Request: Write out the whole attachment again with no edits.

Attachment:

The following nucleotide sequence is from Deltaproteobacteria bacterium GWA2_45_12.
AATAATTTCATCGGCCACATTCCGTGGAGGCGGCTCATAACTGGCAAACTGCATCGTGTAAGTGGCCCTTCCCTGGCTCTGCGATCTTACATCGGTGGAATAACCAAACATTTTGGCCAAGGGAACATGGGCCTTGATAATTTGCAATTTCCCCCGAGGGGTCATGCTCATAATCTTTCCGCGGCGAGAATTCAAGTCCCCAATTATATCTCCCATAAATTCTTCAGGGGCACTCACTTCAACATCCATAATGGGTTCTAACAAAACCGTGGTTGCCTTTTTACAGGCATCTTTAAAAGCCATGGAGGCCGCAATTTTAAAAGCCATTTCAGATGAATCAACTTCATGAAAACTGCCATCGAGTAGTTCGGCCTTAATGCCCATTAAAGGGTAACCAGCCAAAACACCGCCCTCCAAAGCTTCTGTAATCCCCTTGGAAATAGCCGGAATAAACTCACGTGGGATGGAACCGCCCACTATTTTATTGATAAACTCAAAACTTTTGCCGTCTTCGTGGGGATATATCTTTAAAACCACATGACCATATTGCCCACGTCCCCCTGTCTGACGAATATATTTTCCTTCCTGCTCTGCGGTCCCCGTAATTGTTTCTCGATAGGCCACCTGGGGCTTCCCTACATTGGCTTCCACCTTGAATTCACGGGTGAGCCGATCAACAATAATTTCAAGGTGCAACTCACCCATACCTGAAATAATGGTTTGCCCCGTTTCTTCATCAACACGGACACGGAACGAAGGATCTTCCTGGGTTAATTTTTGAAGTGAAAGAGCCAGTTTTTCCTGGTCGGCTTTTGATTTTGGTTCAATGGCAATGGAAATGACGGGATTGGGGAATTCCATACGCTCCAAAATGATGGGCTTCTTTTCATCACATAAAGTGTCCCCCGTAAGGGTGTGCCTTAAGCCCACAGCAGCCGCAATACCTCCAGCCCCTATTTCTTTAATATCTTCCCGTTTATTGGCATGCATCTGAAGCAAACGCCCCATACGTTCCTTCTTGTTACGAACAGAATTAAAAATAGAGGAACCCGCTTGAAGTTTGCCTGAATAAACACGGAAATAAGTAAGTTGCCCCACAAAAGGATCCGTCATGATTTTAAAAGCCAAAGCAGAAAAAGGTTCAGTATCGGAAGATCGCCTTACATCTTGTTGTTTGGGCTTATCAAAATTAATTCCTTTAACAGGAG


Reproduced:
The following nucleotide sequence is from Deltaproteobacteria bacterium GWA2_45_12.
AATAATTTCATCGGCCACATTCCGTGGAGGCGGCTCATAACTGGCAAACTGCATCGTGTAAGTGGCCCTTCCCTGGCTCTGCGATCTTACATCGGTGGAATAACCAAACATTTTGGCCAAGGGAACATGGGCCTTGATAATTTGCAATTTCCCCCGAGGGGTCATGCTCATAATCTTTCCGCGGCGAGAATTCAAGTCCCCAATTATATCTCCCATAAATTCTTCAGGGGCACTCACTTCAACATCCATAATGGGTTCTAACAAAACCGTGGTTGCCTTTTTACAGGCATCTTTAAAAGCCATGGAGGCCGCAATTTTAAAAGCCATTTCAGATGAATCAACTTCATGAAAACTGCCATCGAGTAGTTCGGCCTTAATGCCCATTAAAGGGTAACCAGCCAAAACACCGCCCTCCAAAGCTTCTGTAATCCCCTTGGAAATAGCCGGAATAAACTCACGTGGGATGGAACCGCCCACTATTTTATTGATAAACTCAAAACTTTTGCCGTCTTCGTGGGGATATATCTTTAAAACCACATGACCATATTGCCCACGTCCCCCTGTCTGACGAATATATTTTCCTTCCTGCTCTGCGGTCCCCGTAATTGTTTCTCGATAGGCCACCTGGGGCTTCCCTACATTGGCTTCCACCTTGAATTCACGGGTGAGCCGATCAACAATAATTTCAAGGTGCAACTCACCCATACCTGAAATAATGGTTTGCCCCGTTTCTTCATCAACACGGACACGGAACGAAGGATCTTCCTGGGTTAATTTTTGAAGTGAAAGAGCCAGTTTTTCCTGGTCGGCTTTTGATTTTGGTTCAATGGCAATGGAAATGACGGGATTGGGGAATTCCATACGCTCCAAAATGATGGGCTTCTTTTCATCACATAAAGTGTCCCCCGTAAGGGTGTGCCTTAAGCCCACAGCAGCCGCAATACCTCCAGCCCCTATTTCTTTAATATCTTCCCGTTTATTGGCATGCATCTGAAGCAAACGCCCCATACGTTCCTTCTTGTTACGAACAGAATTAAAAATAGAGGAACCCGCTTGAAGTTTGCCTGAATAAACACGGAAATAAGTAAGTTGCCCCACAAAAGGATCCGTCATGATTTTAAAAGCCAAAGCAGAAAAAGGTTCAGTATCGGAAGATCGCCTTACATCTTGTTGTTTGGGCTTATCAAAATTAATTCCTTTAACAGGAG